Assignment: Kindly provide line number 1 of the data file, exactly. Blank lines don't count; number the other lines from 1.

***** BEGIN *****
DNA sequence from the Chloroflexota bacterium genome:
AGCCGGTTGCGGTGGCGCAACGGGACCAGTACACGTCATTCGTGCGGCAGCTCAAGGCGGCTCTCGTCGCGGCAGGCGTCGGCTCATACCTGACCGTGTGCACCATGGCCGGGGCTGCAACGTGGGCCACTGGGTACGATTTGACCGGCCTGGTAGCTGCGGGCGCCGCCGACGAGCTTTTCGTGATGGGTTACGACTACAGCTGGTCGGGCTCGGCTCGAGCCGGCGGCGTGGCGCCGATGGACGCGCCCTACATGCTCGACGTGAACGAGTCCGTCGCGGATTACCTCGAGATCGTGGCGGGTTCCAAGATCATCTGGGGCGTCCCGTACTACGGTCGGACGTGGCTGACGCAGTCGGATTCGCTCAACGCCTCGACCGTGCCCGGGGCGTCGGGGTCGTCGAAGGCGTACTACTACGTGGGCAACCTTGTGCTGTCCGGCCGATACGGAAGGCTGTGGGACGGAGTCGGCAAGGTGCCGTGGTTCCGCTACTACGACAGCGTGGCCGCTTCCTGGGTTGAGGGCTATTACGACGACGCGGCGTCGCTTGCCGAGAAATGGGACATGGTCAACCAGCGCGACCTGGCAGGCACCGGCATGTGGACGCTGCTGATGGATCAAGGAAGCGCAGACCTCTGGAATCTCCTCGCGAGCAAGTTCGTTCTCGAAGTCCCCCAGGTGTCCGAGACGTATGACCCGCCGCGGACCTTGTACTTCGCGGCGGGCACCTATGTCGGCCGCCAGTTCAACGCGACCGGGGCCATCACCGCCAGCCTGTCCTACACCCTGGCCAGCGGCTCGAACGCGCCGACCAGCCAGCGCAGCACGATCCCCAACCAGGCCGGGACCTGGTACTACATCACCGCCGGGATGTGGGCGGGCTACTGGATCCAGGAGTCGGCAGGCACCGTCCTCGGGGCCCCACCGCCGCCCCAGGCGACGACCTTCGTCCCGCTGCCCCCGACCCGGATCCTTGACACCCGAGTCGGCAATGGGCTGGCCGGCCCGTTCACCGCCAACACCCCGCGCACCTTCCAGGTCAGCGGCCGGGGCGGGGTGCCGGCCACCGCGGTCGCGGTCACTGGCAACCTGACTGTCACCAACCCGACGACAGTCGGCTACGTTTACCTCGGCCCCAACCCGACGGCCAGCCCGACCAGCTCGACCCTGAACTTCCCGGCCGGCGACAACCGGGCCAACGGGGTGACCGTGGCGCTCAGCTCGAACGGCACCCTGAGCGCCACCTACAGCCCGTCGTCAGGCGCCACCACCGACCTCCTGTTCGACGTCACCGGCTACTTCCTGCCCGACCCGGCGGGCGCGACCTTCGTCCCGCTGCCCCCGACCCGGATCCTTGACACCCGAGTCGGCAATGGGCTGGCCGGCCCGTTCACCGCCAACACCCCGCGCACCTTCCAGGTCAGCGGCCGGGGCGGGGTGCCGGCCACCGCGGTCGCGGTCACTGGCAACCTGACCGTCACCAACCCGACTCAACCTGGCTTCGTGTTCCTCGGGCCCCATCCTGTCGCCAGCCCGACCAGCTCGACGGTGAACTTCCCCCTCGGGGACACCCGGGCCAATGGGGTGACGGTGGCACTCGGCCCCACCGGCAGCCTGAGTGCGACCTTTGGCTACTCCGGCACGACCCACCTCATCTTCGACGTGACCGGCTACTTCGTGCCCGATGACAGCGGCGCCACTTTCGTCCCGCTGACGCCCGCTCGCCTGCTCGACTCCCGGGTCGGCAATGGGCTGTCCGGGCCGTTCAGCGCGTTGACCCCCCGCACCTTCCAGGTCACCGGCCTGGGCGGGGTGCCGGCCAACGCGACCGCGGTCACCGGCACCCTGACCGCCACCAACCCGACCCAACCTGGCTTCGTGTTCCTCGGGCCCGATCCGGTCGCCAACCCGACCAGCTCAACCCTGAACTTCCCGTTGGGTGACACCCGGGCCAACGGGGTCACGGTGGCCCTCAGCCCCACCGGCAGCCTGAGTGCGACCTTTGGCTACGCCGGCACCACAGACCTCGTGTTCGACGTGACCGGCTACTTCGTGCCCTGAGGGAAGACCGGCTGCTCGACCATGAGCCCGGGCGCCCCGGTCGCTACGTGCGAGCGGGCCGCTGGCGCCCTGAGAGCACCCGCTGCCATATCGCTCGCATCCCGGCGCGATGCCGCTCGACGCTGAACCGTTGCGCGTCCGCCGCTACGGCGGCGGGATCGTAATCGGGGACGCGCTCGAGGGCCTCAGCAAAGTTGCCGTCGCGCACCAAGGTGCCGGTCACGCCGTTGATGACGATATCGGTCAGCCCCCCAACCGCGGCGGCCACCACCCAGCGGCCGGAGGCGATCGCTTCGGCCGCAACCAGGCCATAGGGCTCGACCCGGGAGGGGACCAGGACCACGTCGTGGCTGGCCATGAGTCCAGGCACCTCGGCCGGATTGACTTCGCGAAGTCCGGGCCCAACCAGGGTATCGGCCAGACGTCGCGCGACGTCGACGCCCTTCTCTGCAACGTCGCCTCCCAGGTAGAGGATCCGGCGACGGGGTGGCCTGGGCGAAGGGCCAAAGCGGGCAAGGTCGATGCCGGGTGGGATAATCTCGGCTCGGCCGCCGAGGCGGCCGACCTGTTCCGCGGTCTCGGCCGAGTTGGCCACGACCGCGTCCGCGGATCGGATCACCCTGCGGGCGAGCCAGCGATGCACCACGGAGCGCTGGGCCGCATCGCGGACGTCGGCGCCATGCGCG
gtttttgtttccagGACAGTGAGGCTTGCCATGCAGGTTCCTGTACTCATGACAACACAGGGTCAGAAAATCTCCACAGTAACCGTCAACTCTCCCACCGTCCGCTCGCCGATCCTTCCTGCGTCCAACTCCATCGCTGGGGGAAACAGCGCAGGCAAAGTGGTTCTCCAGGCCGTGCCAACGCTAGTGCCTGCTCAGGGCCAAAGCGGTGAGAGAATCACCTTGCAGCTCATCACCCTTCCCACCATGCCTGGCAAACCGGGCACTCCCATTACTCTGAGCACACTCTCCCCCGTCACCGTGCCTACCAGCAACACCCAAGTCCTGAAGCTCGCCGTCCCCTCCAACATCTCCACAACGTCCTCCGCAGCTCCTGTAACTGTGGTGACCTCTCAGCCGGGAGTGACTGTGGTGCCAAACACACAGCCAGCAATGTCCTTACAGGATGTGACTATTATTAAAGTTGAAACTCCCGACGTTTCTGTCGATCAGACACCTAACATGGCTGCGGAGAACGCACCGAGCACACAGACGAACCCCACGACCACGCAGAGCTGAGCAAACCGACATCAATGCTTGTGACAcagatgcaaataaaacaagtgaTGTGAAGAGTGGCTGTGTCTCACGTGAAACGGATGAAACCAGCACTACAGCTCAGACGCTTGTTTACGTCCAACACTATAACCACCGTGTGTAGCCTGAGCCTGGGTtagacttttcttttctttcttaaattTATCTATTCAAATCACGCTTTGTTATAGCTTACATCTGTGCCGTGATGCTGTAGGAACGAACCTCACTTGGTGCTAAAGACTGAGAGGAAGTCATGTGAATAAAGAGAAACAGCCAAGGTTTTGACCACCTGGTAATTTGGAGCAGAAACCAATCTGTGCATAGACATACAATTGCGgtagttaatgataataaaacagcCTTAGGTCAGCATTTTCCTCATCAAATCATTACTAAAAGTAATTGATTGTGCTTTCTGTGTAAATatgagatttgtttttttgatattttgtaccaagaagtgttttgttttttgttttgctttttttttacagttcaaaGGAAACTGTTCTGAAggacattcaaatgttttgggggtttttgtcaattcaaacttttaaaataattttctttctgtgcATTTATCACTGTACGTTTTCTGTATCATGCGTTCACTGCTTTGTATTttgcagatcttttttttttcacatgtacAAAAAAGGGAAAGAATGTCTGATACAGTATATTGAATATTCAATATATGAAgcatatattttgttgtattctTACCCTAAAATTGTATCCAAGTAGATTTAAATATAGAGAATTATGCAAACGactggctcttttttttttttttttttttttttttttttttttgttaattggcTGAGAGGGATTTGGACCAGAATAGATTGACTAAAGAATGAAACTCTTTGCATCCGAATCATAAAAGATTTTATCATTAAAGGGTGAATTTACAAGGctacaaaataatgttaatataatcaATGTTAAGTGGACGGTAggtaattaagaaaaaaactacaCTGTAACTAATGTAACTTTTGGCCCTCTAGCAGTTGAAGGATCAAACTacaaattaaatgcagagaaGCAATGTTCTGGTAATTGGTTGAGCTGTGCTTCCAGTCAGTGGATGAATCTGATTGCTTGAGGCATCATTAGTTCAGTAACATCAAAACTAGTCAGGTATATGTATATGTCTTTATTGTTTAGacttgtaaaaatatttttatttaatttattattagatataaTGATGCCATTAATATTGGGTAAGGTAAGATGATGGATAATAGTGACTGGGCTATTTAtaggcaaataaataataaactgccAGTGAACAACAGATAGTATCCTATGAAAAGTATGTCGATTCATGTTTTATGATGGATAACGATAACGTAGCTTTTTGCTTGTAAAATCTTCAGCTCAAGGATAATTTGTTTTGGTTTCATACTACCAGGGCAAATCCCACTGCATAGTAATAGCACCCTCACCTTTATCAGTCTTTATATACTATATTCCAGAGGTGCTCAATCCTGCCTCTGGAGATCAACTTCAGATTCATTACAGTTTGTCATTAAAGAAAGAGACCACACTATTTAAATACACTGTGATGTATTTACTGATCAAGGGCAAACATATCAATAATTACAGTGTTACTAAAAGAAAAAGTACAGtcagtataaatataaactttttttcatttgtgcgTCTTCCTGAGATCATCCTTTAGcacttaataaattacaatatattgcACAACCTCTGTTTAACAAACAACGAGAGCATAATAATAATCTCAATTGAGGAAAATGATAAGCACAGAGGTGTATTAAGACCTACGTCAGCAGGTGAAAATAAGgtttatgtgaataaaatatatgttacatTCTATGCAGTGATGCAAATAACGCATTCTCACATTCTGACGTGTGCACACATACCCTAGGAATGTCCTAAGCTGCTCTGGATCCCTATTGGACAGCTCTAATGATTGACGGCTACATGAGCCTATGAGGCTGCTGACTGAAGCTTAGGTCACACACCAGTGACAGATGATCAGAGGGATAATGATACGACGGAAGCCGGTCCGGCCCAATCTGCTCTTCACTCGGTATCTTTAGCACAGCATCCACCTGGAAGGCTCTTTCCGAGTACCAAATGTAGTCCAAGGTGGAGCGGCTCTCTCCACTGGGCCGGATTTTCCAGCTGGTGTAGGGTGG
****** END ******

DNA sequence from the Chloroflexota bacterium genome: